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Crisis Resolution and Bank Liquidity

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Listed:
  • Viral V. Acharya
  • Hyun Song Shin
  • Tanju Yorulmazer

Abstract

What is the effect of financial crises and their resolution on banks' choice of liquidity? When banks have relative expertise in employing risky assets, the market for these assets clears only at fire-sale prices following a large number of bank failures. The gains from acquiring assets at fire-sale prices make it attractive for banks to hold liquid assets. The resulting choice of bank liquidity is countercyclical, inefficiently low during economic booms but excessively high during crises. We present evidence consistent with these predictions. While interventions to resolve banking crises may be desirable ex post, they affect bank liquidity in subtle ways: Liquidity support to failed banks or unconditional support to surviving banks reduces incentives to hold liquidity, whereas support to surviving banks conditional on their liquid asset holdings has the opposite effect. The Author 2011. Published by Oxford University Press on behalf of The Society for Financial Studies. All rights reserved. For Permissions, please e-mail: journals.permissions@oup.com., Oxford University Press.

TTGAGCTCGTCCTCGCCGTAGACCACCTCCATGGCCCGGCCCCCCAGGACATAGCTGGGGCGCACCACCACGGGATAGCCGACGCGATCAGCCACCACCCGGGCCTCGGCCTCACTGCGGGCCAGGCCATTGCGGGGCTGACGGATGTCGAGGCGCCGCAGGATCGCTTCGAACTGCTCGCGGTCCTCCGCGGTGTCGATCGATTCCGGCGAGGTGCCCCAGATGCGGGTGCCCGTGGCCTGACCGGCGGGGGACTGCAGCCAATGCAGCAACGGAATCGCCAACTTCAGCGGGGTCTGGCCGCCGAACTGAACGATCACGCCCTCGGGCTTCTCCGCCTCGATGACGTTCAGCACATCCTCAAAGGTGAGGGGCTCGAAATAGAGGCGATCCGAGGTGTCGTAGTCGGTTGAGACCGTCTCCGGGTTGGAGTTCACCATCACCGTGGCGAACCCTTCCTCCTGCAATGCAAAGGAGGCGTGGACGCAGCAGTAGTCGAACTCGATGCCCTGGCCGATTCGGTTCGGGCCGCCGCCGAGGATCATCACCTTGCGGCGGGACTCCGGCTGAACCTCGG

Suggested Citation

  • Viral V. Acharya & Hyun Song Shin & Tanju Yorulmazer, 2011. "Crisis Resolution and Bank Liquidity," Review of Financial Studies, Society for Financial Studies, vol. 24(6), pages 2166-2205.
  • Handle: RePEc:oup:rfinst:v:24:y:2011:i:6:p:2166-2205
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    JEL classification:

    • D62 - Microeconomics - - Welfare Economics - - - Externalities
    • E58 - Macroeconomics and Monetary Economics - - Monetary Policy, Central Banking, and the Supply of Money and Credit - - - Central Banks and Their Policies
    • G21 - Financial Economics - - Financial Institutions and Services - - - Banks; Other Depository Institutions; Micro Finance Institutions; Mortgages
    • G28 - Financial Economics - - Financial Institutions and Services - - - Government Policy and Regulation
    • G38 - Financial Economics - - Corporate Finance and Governance - - - Government Policy and Regulation

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